Kristen Noffsinger, 38, Boynton Beach

Opera Singer ---> Senior vice president at Luxury PR Group

She sang librettos as a soprano with the Florida Grand Opera and performed in dozens of musicals, including Cabaret, South Pacific and The Sound of Music. “I was very fortunate to have a good reputation for being incredibly dependent and good at what I do and a hard worker, so I got a lot of jobs,” says Kristen Noffsinger, who worked as a vocalist for more than a decade before feeling burned out. “It got stale, it got old, and I was never as perfect as I wanted to be,” she says. Noffsinger still sings in church every Sunday but spends her workweek promoting brands like the Worth Avenue Association through her job at Luxury PR Group.

How did you know it was time to switch?
After performing professionally in the South Florida area for 16 years—since I was 15—I reached a place where I could either keep doing all of the same shows, theaters, gigs, etc., or move to a new city where I would have to essentially start all over again.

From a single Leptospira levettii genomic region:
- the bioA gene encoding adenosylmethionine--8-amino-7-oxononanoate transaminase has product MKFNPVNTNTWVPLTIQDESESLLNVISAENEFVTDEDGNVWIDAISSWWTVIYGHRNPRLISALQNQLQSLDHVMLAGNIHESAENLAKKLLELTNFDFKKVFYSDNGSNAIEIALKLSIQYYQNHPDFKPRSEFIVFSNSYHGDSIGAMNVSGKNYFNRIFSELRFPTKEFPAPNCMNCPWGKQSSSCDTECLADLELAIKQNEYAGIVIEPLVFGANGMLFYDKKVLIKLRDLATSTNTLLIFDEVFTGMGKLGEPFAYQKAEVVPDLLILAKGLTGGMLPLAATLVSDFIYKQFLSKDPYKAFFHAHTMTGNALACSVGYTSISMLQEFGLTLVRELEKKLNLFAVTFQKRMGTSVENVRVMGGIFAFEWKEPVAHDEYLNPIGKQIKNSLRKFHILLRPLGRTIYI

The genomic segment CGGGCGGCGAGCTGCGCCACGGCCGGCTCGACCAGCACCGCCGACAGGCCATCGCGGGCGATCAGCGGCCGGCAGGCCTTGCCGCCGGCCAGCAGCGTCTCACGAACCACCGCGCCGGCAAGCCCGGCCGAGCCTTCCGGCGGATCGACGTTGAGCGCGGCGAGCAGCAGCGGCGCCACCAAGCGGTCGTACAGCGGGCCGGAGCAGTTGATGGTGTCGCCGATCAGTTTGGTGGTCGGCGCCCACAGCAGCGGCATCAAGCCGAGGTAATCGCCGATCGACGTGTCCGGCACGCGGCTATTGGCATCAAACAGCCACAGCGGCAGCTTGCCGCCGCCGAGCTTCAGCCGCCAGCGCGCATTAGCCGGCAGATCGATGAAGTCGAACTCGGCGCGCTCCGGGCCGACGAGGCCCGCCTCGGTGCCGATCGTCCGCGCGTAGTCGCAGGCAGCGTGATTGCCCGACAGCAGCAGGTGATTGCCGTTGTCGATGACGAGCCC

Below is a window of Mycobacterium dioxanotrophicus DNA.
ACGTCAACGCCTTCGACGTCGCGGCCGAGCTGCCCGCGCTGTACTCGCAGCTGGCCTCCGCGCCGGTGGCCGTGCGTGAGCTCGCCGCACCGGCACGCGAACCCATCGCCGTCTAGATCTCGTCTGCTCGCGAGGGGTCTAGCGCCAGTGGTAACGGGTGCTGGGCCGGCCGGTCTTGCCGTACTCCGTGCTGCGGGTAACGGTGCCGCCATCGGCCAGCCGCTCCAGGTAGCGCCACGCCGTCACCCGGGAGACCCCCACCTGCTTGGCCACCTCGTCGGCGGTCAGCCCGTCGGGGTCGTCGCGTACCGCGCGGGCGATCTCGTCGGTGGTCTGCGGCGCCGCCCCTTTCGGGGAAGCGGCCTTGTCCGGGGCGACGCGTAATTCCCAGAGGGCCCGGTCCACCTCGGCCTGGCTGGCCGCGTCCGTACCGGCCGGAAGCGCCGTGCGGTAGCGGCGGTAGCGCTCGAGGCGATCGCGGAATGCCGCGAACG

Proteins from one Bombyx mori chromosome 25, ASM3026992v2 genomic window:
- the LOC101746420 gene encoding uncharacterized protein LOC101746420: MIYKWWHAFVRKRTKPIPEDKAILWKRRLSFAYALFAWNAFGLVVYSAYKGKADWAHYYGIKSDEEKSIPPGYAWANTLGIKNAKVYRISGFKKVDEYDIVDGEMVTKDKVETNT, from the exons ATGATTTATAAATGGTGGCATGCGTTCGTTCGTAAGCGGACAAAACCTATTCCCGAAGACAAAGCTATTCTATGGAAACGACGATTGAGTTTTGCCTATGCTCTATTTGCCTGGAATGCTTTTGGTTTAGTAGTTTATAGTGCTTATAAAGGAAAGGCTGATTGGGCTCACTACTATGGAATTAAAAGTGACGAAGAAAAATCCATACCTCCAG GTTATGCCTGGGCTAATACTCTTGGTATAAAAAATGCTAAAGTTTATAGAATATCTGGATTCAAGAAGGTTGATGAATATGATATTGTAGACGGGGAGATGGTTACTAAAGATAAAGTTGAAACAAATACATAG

What were you most afraid of when you considered switching your career?  
After literally being a big fish in a very small musical pond for a long time, I was honestly only intimidated by the idea of not achieving the same success in this new and entirely different pond.

How did you overcome your fears?
The best way to overcome fears is to not give them any attention. The more you think about your fears, the more power you give them to control your life.

What advice would you give someone who is considering a career switch?
The only way to fully appreciate success is to fail a couple times. My best advice would be to go for it, but make sure you are ready for defeat. Believing in yourself is half the battle.

What did you learn about yourself in the process?
I learned that I could take all of the experiences and talents I had developed and combine them into the career I have today. By performing onstage my whole life, I developed a fantastic public-speaking talent.


Rick Sartory, 49, Palm Beach Gardens

Banker ---> Executive vice president for business development and community relations at the Northern Palm Beach County Chamber of Commerce